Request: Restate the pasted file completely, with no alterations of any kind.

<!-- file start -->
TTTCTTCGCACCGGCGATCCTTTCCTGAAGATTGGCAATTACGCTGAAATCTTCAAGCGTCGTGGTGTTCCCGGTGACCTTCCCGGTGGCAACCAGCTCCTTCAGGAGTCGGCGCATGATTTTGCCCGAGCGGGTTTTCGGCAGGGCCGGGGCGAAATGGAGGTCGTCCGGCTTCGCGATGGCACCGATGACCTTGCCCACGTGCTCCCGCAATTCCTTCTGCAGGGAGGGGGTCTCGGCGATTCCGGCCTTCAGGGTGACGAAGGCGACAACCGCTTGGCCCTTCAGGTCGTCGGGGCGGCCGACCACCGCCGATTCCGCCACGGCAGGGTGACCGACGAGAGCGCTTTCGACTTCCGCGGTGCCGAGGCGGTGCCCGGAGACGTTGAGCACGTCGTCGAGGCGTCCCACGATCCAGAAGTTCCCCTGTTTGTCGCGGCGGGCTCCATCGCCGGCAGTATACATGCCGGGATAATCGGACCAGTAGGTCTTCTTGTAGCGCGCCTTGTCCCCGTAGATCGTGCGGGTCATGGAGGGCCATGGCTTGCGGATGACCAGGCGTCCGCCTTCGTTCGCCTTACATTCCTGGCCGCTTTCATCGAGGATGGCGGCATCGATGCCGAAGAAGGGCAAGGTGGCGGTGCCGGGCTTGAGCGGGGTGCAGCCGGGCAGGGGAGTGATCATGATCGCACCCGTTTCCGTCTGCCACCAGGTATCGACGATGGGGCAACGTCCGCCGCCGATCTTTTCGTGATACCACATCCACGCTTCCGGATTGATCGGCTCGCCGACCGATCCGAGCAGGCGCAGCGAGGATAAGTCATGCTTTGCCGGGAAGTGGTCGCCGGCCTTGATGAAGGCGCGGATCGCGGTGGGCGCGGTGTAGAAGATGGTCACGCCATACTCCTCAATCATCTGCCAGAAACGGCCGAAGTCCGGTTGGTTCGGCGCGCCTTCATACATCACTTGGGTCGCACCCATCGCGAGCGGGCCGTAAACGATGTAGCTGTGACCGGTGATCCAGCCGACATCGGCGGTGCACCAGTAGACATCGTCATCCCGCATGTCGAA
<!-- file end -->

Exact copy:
TTTCTTCGCACCGGCGATCCTTTCCTGAAGATTGGCAATTACGCTGAAATCTTCAAGCGTCGTGGTGTTCCCGGTGACCTTCCCGGTGGCAACCAGCTCCTTCAGGAGTCGGCGCATGATTTTGCCCGAGCGGGTTTTCGGCAGGGCCGGGGCGAAATGGAGGTCGTCCGGCTTCGCGATGGCACCGATGACCTTGCCCACGTGCTCCCGCAATTCCTTCTGCAGGGAGGGGGTCTCGGCGATTCCGGCCTTCAGGGTGACGAAGGCGACAACCGCTTGGCCCTTCAGGTCGTCGGGGCGGCCGACCACCGCCGATTCCGCCACGGCAGGGTGACCGACGAGAGCGCTTTCGACTTCCGCGGTGCCGAGGCGGTGCCCGGAGACGTTGAGCACGTCGTCGAGGCGTCCCACGATCCAGAAGTTCCCCTGTTTGTCGCGGCGGGCTCCATCGCCGGCAGTATACATGCCGGGATAATCGGACCAGTAGGTCTTCTTGTAGCGCGCCTTGTCCCCGTAGATCGTGCGGGTCATGGAGGGCCATGGCTTGCGGATGACCAGGCGTCCGCCTTCGTTCGCCTTACATTCCTGGCCGCTTTCATCGAGGATGGCGGCATCGATGCCGAAGAAGGGCAAGGTGGCGGTGCCGGGCTTGAGCGGGGTGCAGCCGGGCAGGGGAGTGATCATGATCGCACCCGTTTCCGTCTGCCACCAGGTATCGACGATGGGGCAACGTCCGCCGCCGATCTTTTCGTGATACCACATCCACGCTTCCGGATTGATCGGCTCGCCGACCGATCCGAGCAGGCGCAGCGAGGATAAGTCATGCTTTGCCGGGAAGTGGTCGCCGGCCTTGATGAAGGCGCGGATCGCGGTGGGCGCGGTGTAGAAGATGGTCACGCCATACTCCTCAATCATCTGCCAGAAACGGCCGAAGTCCGGTTGGTTCGGCGCGCCTTCATACATCACTTGGGTCGCACCCATCGCGAGCGGGCCGTAAACGATGTAGCTGTGACCGGTGATCCAGCCGACATCGGCGGTGCACCAGTAGACATCGTCATCCCGCATGTCGAA